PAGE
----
Thursday, July 26, 2012

Light Years - James Salter

James Salter's prose are like the early waking hours where you are caught between reality and the oscillating waves of your dreams, his writing style is sparse and pared down, a precision and mastery of language.

Reading Light Years was like being a fly on the wall, watching as the spider of fate and destiny spins her web, entrapping the protagonists one after another in her silken threads. As they pursue their lives, their dreams, while they search for their identities, slowly the chords are wrapped tighter and tighter, each one falling into the same trap, the promise of love and the hope of being truly understood.

The story of Viri and Nedra is one of a families growth and dissolution. It is filled with the intimacies of everyday life, the relationship with objects, the sounds of movement, the sacred rites of sharing a meal. It is a novel about relationship, like Anna Karenina only from the perspective of Vronsky, a man who spends his life seeking the counterpart of his soul, whose unhappiness is tangible... "He was self-indulgent, a failure. He had not abandoned failure; it was his address, his street, his one comfort. His life was one of intimacy and betrayal. Of himself he wrote: extravagant, false. He was impractical, moody, a deviate. He suffered and loved like a woman; he remembered the weather and the menu in restaurants, hours that were like a broken necklace in a drawer."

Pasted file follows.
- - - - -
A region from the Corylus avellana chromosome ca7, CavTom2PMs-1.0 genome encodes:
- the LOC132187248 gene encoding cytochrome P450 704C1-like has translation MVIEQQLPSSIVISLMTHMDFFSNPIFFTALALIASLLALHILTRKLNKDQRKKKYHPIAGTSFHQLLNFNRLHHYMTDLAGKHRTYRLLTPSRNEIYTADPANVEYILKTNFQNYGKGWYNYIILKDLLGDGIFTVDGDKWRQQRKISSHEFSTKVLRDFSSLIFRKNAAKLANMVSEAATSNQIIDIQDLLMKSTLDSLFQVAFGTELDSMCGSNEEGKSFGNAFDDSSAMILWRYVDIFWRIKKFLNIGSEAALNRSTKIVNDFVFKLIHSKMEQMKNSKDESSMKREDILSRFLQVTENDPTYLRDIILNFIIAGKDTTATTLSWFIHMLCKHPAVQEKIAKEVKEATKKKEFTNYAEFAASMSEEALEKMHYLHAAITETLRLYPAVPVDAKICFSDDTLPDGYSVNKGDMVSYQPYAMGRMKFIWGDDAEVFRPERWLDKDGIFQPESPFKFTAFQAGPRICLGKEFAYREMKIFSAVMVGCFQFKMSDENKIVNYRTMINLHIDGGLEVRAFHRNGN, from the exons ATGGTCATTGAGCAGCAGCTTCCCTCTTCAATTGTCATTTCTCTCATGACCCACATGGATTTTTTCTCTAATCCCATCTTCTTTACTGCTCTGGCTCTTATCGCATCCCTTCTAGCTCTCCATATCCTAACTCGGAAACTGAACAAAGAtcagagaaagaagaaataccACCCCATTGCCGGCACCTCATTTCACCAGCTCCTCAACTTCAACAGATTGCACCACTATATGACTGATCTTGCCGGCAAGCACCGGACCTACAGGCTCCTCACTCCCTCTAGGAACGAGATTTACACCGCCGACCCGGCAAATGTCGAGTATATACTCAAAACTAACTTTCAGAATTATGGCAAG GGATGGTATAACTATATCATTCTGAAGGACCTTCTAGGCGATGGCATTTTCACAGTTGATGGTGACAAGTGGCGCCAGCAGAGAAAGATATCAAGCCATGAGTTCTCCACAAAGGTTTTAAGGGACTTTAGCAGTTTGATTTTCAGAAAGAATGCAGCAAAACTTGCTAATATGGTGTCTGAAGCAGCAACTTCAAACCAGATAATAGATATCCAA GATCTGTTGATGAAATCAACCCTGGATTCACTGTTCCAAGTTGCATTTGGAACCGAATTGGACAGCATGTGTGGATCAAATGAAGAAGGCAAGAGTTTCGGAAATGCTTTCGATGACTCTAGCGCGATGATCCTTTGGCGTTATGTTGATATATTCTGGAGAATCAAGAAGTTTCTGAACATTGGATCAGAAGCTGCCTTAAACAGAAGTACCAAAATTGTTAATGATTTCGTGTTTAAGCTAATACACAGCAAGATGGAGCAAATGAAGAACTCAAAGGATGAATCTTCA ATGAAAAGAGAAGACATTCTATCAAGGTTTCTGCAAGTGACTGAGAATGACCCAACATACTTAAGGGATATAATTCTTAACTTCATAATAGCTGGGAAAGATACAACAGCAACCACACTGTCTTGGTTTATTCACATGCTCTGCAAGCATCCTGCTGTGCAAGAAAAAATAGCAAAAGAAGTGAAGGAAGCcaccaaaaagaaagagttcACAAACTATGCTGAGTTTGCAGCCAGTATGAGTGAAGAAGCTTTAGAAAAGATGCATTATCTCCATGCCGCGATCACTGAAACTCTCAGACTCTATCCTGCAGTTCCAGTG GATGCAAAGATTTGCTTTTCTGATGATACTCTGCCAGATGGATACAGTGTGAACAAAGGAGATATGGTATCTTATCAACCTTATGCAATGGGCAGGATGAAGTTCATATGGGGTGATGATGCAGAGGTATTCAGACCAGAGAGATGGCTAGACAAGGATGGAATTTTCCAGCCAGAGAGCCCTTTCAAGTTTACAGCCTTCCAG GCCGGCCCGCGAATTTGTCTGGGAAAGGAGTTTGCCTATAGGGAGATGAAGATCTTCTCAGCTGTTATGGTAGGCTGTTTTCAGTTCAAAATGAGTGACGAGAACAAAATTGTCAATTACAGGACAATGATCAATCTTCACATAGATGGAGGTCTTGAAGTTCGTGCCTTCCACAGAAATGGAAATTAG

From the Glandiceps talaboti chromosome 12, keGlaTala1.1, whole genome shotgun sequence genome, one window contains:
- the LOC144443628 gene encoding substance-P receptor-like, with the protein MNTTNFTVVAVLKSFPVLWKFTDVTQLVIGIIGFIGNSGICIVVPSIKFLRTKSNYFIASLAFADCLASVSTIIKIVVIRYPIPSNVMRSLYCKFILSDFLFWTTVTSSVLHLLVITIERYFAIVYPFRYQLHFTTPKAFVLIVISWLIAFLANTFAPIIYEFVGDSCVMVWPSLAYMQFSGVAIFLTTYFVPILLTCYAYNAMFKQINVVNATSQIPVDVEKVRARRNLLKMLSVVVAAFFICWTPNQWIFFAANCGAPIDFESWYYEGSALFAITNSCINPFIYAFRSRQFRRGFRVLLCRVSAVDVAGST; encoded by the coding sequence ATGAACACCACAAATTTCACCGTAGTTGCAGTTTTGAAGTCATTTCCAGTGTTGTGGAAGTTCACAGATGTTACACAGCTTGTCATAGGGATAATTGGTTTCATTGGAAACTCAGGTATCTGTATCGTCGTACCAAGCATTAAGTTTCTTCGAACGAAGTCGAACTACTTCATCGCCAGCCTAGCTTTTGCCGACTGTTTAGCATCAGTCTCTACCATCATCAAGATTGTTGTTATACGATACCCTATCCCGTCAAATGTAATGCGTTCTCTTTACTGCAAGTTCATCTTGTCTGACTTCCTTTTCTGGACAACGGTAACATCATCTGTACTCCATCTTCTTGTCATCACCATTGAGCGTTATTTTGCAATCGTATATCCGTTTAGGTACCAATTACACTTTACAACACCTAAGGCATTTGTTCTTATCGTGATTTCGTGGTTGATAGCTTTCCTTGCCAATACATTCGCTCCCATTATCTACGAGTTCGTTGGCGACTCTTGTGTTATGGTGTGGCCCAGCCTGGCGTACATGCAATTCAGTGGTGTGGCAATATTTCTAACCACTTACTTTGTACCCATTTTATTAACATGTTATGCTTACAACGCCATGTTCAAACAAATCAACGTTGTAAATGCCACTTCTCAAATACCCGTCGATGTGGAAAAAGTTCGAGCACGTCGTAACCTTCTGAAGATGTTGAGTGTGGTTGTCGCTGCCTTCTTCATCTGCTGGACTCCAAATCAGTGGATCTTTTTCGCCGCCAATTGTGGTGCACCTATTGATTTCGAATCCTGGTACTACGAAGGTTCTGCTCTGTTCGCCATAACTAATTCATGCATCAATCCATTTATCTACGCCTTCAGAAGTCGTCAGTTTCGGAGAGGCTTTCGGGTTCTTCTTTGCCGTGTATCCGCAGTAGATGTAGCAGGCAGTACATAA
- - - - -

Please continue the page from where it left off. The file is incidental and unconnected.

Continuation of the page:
Viri watches Ibsen's The Master Builder and see's himself. The portrait of a failed architect begging his mistress not to leave him makes him sick and yet doesn't call forth change. He leaves the theater and continues his pilgrimage of inefficacy and failure, knowing in his bones that "One of the last great realizations of life is that it will not be what you dreamed."

Nedra is married to a man that can give her everything except what she wants, wealth. Although they live in an upper-class world, where she reigns supreme at dinner parties, the men wanting to be near her, the women wanting to share their intimacies, her marriage has become a prison of which she can only dream of escape.  Although Nedra demands change and eventually flees the confines of her cell she never truly grasps what she's looking for. She has no wealth but is ultimately free. 

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Henry V - William Shakespeare

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